It is nearly impossible to summarize True Friendship: Geoffrey Hill, Anthony Hecht, and Robert Lowell Under the Sign of Eliot and Pound. Its method is one of accretion, of numerous small verbal echoes that may not appear much on their own, but add up to a profound and persuasive thesis. In this Ricks follows, as he acknowledges, Eliot whose critical idea it is. In this also Ricks follows, I think, the poets' working method, which lives on a predecessor's words and in turn gives life to them. Auden is right when he wrote that Ricks is the kind of critic every poet dreams of having.
Intellectually searching, Ricks does not propound an overarching theory of influence, in the manner of Harold Bloom. He is not after grand synthesis but quivering alertness. And so he shows that Geoffrey Hill is more generous and sympathetic in his poetry than in his prose towards Eliot. Ricks's defense of Eliot's late poetry against Hill's attack is thrilling to read. In the second of the three linked essays, he shows how Anthony Hecht grapples with both Eliot's poetry and anti-semitism. The ample quotation of Hill and Hecht's poetry not only supports Ricks's argument but also promotes an appreciation of both poets' strengths.
The essay on Lowell focuses more narrowly on his two sonnets about his friendships with Eliot and Pound, and the friendship between Eliot and Pound. The latter is the true subject matter. Ricks discusses the debt Little Gidding owes to Pound, as well as Dante. The familiar compound ghost is Ser Brunetto but he is also Pound. Eliot compounds hell and purgatory in the section, as if he could not condemn Pound to everlasting torment, but hoped for mercy for his old friend and master, as he hoped for himself. In this Eliot finally is different from Dante, who placed his sodomite teacher in Hell. Not that Dante was less feeling, but that Dante was more orthodox.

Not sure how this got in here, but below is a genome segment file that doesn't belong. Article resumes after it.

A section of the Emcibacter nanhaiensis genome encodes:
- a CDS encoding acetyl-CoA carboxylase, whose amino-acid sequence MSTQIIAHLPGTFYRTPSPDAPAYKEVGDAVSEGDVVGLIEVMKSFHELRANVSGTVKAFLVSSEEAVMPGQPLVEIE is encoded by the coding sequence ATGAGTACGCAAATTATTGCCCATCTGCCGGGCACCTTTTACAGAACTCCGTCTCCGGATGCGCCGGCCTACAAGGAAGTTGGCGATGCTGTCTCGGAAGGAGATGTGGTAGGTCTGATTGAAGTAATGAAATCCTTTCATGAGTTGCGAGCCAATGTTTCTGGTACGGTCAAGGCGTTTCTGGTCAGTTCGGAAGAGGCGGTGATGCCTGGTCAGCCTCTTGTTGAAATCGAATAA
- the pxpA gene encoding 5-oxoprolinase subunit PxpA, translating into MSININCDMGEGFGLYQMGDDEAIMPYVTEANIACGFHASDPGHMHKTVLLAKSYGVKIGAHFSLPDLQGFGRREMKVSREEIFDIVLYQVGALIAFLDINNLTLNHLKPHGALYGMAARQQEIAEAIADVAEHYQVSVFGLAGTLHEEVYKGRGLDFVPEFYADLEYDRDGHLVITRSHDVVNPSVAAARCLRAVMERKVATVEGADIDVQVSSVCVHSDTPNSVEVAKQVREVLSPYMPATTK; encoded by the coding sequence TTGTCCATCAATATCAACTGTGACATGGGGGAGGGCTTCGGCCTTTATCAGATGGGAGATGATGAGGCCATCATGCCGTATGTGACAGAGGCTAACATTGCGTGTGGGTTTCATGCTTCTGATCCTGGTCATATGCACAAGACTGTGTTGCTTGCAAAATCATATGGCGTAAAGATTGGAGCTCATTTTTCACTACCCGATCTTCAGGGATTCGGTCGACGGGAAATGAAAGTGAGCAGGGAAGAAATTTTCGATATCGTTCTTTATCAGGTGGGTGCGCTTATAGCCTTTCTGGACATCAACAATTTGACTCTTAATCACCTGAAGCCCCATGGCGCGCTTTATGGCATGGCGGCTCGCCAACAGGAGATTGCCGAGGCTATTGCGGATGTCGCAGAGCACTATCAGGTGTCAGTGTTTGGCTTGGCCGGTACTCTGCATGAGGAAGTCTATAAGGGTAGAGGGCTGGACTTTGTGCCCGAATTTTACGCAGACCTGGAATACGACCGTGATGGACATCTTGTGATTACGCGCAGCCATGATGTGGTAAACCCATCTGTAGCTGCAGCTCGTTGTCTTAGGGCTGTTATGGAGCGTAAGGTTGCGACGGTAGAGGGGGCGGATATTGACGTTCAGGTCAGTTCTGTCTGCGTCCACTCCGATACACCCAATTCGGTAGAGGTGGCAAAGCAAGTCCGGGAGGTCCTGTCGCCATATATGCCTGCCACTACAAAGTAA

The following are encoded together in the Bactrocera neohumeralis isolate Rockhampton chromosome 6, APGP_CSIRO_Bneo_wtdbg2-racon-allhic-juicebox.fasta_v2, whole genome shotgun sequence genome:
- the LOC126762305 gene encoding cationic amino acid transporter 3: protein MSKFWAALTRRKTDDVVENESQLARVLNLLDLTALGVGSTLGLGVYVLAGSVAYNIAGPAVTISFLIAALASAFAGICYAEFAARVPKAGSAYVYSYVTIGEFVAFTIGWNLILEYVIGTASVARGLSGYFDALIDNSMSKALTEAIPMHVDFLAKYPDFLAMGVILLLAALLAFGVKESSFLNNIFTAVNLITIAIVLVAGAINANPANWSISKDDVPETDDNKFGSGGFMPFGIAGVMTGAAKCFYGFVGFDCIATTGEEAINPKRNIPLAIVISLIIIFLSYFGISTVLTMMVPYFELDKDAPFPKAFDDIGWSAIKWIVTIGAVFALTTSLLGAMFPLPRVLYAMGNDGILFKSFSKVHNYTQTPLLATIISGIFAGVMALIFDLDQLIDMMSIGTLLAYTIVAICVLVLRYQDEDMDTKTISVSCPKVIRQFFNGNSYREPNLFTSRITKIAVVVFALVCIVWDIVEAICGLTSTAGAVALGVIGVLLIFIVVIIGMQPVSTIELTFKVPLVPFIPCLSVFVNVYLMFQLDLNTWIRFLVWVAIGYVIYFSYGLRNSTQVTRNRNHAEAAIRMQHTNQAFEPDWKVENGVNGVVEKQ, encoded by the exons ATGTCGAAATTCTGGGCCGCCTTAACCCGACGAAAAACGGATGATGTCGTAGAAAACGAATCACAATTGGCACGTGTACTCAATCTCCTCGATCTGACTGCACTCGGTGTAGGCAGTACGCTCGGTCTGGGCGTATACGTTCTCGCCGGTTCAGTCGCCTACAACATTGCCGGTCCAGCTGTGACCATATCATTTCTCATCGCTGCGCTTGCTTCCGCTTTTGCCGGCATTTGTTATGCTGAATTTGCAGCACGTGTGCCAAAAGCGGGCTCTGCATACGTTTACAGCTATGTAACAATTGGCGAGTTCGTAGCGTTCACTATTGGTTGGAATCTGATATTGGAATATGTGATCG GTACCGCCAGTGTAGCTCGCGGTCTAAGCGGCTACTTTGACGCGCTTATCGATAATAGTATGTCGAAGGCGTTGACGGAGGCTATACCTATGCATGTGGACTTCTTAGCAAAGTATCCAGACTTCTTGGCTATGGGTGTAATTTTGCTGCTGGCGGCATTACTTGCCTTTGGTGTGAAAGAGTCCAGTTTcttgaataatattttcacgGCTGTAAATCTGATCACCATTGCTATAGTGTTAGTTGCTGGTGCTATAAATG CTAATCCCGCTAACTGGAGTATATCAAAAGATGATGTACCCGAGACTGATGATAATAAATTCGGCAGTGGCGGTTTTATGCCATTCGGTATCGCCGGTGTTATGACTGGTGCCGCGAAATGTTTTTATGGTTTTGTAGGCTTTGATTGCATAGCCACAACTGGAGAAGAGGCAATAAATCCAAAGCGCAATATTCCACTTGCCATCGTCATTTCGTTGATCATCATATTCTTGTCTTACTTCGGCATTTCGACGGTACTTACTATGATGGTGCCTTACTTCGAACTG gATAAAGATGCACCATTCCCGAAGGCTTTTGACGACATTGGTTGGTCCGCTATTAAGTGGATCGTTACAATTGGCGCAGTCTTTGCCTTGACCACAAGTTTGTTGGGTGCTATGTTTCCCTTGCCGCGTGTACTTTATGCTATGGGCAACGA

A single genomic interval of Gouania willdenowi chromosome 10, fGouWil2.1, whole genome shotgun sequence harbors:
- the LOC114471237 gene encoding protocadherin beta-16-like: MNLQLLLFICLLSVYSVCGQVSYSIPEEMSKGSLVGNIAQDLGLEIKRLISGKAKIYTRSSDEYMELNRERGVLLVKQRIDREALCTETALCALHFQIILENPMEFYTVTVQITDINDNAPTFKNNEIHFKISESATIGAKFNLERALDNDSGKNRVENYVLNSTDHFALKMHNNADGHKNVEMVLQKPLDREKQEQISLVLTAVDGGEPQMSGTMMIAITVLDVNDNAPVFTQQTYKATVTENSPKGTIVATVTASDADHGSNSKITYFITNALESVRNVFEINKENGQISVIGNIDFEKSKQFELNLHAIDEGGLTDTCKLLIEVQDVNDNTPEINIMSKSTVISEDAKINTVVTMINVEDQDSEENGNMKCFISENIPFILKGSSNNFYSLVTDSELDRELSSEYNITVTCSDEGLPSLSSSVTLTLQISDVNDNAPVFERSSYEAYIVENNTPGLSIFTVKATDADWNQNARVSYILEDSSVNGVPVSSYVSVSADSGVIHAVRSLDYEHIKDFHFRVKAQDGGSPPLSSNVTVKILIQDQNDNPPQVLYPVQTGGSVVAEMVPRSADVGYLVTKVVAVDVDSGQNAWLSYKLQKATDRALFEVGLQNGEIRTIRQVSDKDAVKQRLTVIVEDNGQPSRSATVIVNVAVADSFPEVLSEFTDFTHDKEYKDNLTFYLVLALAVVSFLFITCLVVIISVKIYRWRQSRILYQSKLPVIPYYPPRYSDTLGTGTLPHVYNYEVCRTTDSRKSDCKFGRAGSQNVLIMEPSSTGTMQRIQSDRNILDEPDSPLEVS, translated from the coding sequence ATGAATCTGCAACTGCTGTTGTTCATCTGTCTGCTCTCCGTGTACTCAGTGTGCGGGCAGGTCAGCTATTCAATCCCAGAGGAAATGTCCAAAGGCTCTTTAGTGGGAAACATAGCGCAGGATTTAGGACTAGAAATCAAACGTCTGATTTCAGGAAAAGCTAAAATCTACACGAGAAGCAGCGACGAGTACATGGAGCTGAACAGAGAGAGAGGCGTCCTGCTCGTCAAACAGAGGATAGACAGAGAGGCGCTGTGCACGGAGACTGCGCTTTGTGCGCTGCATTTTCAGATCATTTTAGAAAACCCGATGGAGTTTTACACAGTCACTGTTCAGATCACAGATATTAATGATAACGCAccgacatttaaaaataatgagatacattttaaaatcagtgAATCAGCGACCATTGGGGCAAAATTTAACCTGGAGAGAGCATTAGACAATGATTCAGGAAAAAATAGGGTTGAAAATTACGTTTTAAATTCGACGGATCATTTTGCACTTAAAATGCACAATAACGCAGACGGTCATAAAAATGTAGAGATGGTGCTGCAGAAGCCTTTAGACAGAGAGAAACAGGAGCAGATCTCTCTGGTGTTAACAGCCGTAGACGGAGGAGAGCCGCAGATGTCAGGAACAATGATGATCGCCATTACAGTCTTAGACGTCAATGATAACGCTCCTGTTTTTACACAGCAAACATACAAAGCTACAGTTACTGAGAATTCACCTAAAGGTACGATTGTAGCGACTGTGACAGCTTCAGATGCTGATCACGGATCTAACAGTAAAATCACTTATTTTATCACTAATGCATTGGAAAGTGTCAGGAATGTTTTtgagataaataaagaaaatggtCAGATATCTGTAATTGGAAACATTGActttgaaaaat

Again and again Ricks returns to the Brunetto passage in Dante to show its vital significance for all the poets he discusses in this book. He ends most poignantly by quoting Lowell's translation, which Pound read and recorded for his spiritual son. After walking with Dante for a while, because to sit and rest would burn with flames that cannot be brushed off, Brunetto has to let Dante go: "Give
me no pity. Read my Tesoro. In
my book, my treasure, I am still alive."
Then he turned back, and he seemed one of those
who run for the green cloth through the green field
at Verona . . . and seemed more like the one
who wins the roll of cloth than those who lose.
Elsewhere in the book Ricks pointed out the dignity of the damned man. He is lost but, seen through Dante's loving and sorrowful eyes, seems to win instead. The book closes with an exhortation to read the poets, but that is hardly necessary. Well before the close, Ricks's discriminating admiration for these flawed men is already enticement enough.